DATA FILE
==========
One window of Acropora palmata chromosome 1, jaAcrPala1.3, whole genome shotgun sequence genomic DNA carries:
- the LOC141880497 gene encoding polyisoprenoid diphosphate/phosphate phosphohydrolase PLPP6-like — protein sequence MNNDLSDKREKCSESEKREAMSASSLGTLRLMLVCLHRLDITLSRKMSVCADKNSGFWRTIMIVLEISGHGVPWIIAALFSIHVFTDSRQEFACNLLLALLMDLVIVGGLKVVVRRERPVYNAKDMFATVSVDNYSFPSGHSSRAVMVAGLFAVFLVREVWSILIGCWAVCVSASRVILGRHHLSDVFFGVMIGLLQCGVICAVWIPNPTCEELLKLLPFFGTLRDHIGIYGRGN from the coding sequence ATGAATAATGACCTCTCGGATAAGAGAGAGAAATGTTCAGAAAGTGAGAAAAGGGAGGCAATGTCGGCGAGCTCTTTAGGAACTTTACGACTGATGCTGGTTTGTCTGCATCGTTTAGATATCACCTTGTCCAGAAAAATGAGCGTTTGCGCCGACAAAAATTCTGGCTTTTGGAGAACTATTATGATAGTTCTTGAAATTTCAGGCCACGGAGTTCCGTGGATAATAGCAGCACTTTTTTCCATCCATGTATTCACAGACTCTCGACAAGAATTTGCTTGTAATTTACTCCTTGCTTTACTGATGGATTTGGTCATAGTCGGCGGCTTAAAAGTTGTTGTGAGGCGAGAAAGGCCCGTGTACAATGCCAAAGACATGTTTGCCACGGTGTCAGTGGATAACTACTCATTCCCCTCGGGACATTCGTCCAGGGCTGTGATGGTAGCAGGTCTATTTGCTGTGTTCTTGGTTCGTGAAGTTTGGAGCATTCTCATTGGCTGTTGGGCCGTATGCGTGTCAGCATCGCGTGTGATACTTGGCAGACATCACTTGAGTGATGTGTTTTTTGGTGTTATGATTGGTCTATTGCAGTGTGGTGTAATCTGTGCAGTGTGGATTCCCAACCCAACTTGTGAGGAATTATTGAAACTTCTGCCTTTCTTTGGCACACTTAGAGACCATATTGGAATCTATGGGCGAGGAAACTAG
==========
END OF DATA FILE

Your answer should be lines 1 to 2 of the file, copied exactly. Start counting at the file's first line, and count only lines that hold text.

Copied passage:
One window of Acropora palmata chromosome 1, jaAcrPala1.3, whole genome shotgun sequence genomic DNA carries:
- the LOC141880497 gene encoding polyisoprenoid diphosphate/phosphate phosphohydrolase PLPP6-like — protein sequence MNNDLSDKREKCSESEKREAMSASSLGTLRLMLVCLHRLDITLSRKMSVCADKNSGFWRTIMIVLEISGHGVPWIIAALFSIHVFTDSRQEFACNLLLALLMDLVIVGGLKVVVRRERPVYNAKDMFATVSVDNYSFPSGHSSRAVMVAGLFAVFLVREVWSILIGCWAVCVSASRVILGRHHLSDVFFGVMIGLLQCGVICAVWIPNPTCEELLKLLPFFGTLRDHIGIYGRGN from the coding sequence ATGAATAATGACCTCTCGGATAAGAGAGAGAAATGTTCAGAAAGTGAGAAAAGGGAGGCAATGTCGGCGAGCTCTTTAGGAACTTTACGACTGATGCTGGTTTGTCTGCATCGTTTAGATATCACCTTGTCCAGAAAAATGAGCGTTTGCGCCGACAAAAATTCTGGCTTTTGGAGAACTATTATGATAGTTCTTGAAATTTCAGGCCACGGAGTTCCGTGGATAATAGCAGCACTTTTTTCCATCCATGTATTCACAGACTCTCGACAAGAATTTGCTTGTAATTTACTCCTTGCTTTACTGATGGATTTGGTCATAGTCGGCGGCTTAAAAGTTGTTGTGAGGCGAGAAAGGCCCGTGTACAATGCCAAAGACATGTTTGCCACGGTGTCAGTGGATAACTACTCATTCCCCTCGGGACATTCGTCCAGGGCTGTGATGGTAGCAGGTCTATTTGCTGTGTTCTTGGTTCGTGAAGTTTGGAGCATTCTCATTGGCTGTTGGGCCGTATGCGTGTCAGCATCGCGTGTGATACTTGGCAGACATCACTTGAGTGATGTGTTTTTTGGTGTTATGATTGGTCTATTGCAGTGTGGTGTAATCTGTGCAGTGTGGATTCCCAACCCAACTTGTGAGGAATTATTGAAACTTCTGCCTTTCTTTGGCACACTTAGAGACCATATTGGAATCTATGGGCGAGGAAACTAG